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The Lerch Tavern Grove - Artifacts on Display

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Seitzinger Property Iron Fence

 Several sections of iron fencing are on display on the north edge of the Lerch Tavern Herb Garden. The fencing, visible behind rows of ornamental grasses, consist of (3) 9-foot sections and one 3-foot gate. The fencing was originally installed at Seitzinger’s stone house in Wernersville, The home was located on land purchased by the Herb Motor Company. The home was torn down and replaced with Herb Motors’ parking lot.




South Mountain Manor Pool Fence

This piece of fence, installed on the west side of the herb garden, was originally part of the fencing around the South Mountain Manor Pool.

In the summer of 2013 two members of the South Heidelberg Centennial Committee took a tour of the South Mountain Manor (Walter’s Park) grounds with members of the Wernersville Water Authority.

Everything was gone and they were in the final stages of filling in the swimming pool.

Arrangements were made to have a piece of the fence given to the Heidelberg Heritage Society.

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Gate Valve from the Wernersville State Hospital Mill Dam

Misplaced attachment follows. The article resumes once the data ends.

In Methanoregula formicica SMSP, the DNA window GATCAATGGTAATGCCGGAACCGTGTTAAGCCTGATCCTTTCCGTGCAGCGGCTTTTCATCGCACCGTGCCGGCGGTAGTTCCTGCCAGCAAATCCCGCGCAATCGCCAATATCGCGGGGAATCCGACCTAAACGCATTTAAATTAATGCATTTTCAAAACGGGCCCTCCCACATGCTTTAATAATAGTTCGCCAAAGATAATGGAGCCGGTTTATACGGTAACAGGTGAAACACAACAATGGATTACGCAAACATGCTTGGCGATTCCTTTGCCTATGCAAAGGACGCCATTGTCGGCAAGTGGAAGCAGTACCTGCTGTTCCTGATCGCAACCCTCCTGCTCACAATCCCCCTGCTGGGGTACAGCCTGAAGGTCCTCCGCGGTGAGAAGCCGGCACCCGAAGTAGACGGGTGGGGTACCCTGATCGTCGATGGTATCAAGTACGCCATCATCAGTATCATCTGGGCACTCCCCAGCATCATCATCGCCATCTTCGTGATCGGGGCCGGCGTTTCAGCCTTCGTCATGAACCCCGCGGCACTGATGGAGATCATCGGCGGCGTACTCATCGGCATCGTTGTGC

Formerly a surface water supply, Mill Dam/Wernersville State Hospital Dam was removed from Hospital Creek on State Hospital property in August 2019 to eliminate unneeded infrastructure. The 25-foot-high, 248-foot-long dam was built in 1937.


With the dismantling of the mill dam, the Heidelberg Heritage Society was contacted as a potential site for preservation of several artifacts from the dam site.


Along with five stones from the dam structure, a gate valve was delivered to the Society and installed on the property at 182 West Penn Avenue. The gate valve is set on a concrete slab, surrounded by the dam stones and located on the west side of the Lerch Grove.


The gate valve was manufactured by The Rodney Hunt Company of  Orange, MA.



The control for the gate valve is displayed on the Heritage Society  property.


The photo on the right, taken in 1937, is the original location of the dam gate and valve.


The valve was on top of the dam breast and connected to the gate by means of a long solid steel rod. Water normally covered the gate and most of the rod. In order to operate the valve, a worker would have to walk across the dam breast to reach the valve.

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